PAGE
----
Let’s Talk About “Least Available”

Let's Talk About "Least Available" Title Page

If you are familiar with Saving Moses, you’ve probably heard the phrase “most urgent, least available.” This single phrase is at the heart of our mission and often determines when or where we expand programs. People seem to understand the first half of this phrase. It makes sense that a nonprofit providing life-saving aid would go where needs are urgent. But the second half? We receive questions about this often.

What does it mean to save babies where help is least available?


To fully understand this, we have to go back to the beginning. Several years ago, our Founder Sarah Bowling traveled to Ethiopia. She visited an orphanage while there and heard the story of twin girls, Sarah and Ruth. When Sarah and Ruth were newborn infants, they were abandoned in a field. Hours later, a passerby noticed infants with no adult around and alerted the officials. Police contacted multiple orphanages in the area, but one would accept them.

Founder Sarah Bowling holding abandoned twins Sarah and Ruth. Caring for babies where help is least available.

Sarah Bowling holds twins Sarah & Ruth in Ethiopia.

You see, babies have such great needs. They need more nutrition, more attention, and more care than older children. Frankly, they are expensive. So when an orphanage is at capacity, accepting two babies means that even more children will be left homeless. What were authorities to do with these twin girls?

Eventually, Sarah and Ruth found an orphanage home, but many more babies are left in the field or the streets. This reality hit our Sarah Bowling hard. When she returned Stateside, she just could not let it go.

Research revealed that the zero to five age range is the least helped by government & nongovernment aid in most countries. Many amazing programs for children accept kids to their program starting at ages six or seven. So, Saving Moses was born. We reach the age range that others do not or cannot. Least available.

Because we stand in the care gap for this age range, we receive many requests for partnership. So many opportunities to help exist. This is where “least available” takes a deeper meaning.

The Rohingya Crisis

In 2017, a genocide began in the country of Myanmar (formerly Burma) against an ethnic minority group named the Rohingya. Villages were burned, people massacred, and throngs of refugees fled to the nearby countries like Bangladesh, India, and Thailand. A small Bengali port city known as Cox’s Bazar quickly became a campground for over 600,000 refugees.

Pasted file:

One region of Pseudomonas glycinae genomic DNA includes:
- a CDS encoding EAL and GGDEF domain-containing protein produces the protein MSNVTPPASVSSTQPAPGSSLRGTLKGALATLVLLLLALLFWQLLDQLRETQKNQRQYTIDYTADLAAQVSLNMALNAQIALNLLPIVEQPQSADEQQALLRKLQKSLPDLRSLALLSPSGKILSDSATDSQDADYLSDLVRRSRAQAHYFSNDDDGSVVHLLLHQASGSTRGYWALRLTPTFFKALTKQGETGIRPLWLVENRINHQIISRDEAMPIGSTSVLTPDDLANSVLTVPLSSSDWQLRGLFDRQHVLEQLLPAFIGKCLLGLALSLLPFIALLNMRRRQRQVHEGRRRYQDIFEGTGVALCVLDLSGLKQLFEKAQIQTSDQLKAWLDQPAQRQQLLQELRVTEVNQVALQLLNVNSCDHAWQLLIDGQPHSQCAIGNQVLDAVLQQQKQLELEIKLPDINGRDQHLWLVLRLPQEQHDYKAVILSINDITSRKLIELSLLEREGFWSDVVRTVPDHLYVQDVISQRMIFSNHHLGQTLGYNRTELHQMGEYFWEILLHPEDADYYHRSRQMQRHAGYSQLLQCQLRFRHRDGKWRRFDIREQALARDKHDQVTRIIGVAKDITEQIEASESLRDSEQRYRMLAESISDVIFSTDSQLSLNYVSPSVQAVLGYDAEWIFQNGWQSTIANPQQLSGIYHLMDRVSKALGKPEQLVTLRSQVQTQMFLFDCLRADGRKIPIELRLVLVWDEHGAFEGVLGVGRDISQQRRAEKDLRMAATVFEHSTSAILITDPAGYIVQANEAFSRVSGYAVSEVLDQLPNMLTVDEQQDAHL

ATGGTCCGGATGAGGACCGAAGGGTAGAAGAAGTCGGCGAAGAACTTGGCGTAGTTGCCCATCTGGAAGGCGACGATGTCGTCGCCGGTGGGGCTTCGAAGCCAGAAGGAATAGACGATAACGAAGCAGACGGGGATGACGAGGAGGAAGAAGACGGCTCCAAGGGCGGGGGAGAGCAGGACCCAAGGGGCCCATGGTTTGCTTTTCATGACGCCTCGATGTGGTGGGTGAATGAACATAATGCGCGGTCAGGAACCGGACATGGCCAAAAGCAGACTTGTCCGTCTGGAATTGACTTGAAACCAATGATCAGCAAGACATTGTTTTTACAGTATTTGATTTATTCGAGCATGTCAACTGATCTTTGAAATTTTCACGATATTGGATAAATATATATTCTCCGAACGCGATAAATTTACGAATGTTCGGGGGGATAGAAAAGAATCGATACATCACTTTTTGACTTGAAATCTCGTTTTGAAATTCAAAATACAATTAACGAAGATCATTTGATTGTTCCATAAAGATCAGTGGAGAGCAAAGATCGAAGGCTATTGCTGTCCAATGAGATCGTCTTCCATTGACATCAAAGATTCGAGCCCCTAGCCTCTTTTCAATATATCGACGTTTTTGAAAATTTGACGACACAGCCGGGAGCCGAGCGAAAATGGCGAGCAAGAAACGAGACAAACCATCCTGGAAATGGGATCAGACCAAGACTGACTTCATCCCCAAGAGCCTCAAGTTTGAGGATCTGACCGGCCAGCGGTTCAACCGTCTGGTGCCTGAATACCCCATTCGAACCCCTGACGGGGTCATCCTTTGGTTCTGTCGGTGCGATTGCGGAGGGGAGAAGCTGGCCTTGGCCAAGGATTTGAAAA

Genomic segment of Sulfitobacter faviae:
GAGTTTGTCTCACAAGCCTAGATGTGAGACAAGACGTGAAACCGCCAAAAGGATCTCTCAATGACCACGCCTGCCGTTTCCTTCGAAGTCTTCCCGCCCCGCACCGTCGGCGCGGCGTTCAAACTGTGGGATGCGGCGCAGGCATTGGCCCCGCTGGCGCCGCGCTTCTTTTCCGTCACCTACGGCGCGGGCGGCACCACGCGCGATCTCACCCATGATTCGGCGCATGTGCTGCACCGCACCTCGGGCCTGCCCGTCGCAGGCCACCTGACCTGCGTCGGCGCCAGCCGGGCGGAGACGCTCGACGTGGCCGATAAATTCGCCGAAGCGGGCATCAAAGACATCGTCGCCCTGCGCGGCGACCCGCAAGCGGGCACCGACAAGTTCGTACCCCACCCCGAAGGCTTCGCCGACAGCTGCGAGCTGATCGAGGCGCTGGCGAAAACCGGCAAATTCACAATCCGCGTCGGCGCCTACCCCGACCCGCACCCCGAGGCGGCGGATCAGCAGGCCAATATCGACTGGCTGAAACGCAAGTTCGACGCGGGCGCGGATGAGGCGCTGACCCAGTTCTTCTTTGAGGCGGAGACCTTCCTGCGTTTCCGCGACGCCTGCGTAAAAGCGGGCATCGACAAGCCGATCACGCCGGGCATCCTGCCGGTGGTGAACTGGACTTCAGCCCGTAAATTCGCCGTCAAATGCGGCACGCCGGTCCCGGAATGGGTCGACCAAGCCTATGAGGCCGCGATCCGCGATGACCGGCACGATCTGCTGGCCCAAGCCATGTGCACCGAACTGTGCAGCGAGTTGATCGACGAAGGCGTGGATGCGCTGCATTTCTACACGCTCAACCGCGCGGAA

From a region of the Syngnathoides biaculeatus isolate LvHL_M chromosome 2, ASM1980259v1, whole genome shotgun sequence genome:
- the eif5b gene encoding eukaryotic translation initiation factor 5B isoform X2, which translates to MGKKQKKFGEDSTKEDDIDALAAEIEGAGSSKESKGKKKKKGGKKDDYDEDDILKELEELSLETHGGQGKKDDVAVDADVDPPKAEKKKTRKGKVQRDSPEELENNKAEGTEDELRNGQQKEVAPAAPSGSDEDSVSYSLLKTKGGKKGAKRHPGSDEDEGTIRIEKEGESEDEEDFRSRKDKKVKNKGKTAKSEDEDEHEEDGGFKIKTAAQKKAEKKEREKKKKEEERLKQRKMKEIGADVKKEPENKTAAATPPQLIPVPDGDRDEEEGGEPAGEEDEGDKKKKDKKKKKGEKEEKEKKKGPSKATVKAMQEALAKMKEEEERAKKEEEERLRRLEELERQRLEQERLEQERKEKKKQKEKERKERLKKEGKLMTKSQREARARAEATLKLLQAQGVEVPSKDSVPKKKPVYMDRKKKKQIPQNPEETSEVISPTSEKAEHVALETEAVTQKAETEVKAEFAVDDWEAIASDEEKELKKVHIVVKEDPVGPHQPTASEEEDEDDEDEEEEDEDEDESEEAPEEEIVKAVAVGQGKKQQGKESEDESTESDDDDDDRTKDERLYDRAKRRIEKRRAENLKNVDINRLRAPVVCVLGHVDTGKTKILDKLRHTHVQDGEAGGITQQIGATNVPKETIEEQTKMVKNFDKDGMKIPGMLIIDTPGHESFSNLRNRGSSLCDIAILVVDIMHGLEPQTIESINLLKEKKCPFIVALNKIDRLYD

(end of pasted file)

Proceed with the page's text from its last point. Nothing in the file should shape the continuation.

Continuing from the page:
Saving Moses responded to this crisis by providing nutritional support to thousands of malnourished babies in this camp. Typically, we respond to one crisis each year in addition to our normal programming, and the urgency of this need made sending support an easy decision.

Providing care in Rohingya where help is least available. A mother and her son.

A mother holds her son in Cox’s Bazar, where Saving Moses traveled in 2017.

The Rohingya Refugee Crisis continues to this day, but Saving Moses is no longer funding a nutrition program. Why? Least available.

Since the crisis began, several charities have sent teams with medicine, food, shelter, & care. Big guys, including UNICEF, Doctors Without Borders, WordVision, and the UN have people on the ground. Celebrities like DJ Snake, Priyanka Chopra, and Ashley Judd have visited Cox’s Bazar. According to the OCHA, over $344 million were pledged in response to the Rohingya crisis. What great news! At the same time, this means we are no longer needed. Our funds will be better used where no one is saving or protecting babies, places like the Democratic Republic of Congo, where we opened a clinic this year.


According to Charity Watch, “Since 1996 continued fighting in the eastern Congo has claimed the lives of as many as 5 million people, mainly by starvation and preventable diseases like malaria, diarrhea, pneumonia, and malnutrition.” It is estimated that the number of displaced people is worse in the DRC than in Syria, Yemen, and Iraq combined. This severe displacement has left millions of people, who previously relied on family or community farms, struggling to feed themselves and their families.

At least half a million children in the DRC currently suffer from Severe Acute Malnutrition, the most extreme form of hunger. Malnutrition alone contributes to over half of all childhood deaths in the developing world, so this is a crisis of the highest form.

Hundreds of active militias and strict Congolese import rules make it very difficult for outside nonprofits to enter the Democratic Republic of Congo to provide aid. In fact, the UN estimates that only 15% of the aid needed in the DRC is currently available. The nonprofits who are able to begin programming are often focused on meeting the immediate needs of as many people as possible, which, as we learned in the opening of this post, leaves the zero to five age range helpless.

This is a need that is most urgent, and by every estimation, care is least available.

A malnourished baby in Angola.

Malnutrition is completely treatable but contributes to over half of child deaths in the developing world.

This is why we are closing 2018 by asking people to go on a #HungerStrike. So many babies in Angola & the DRC are currently starving to death because of factors out of their control: drought, famine, war, displacement, and a lack of available care. It takes so little effort to make the life-saving decision to give one thing up this year and instead, donate $38+ to save a life.

Saving Moses is a global humanitarian organization saving babies every day by meeting the most urgent and intense survival needs where care is least available. We hope that after reading this post, that mission means more to you. It drives us every day.

If you have any questions, please email us at [email protected].

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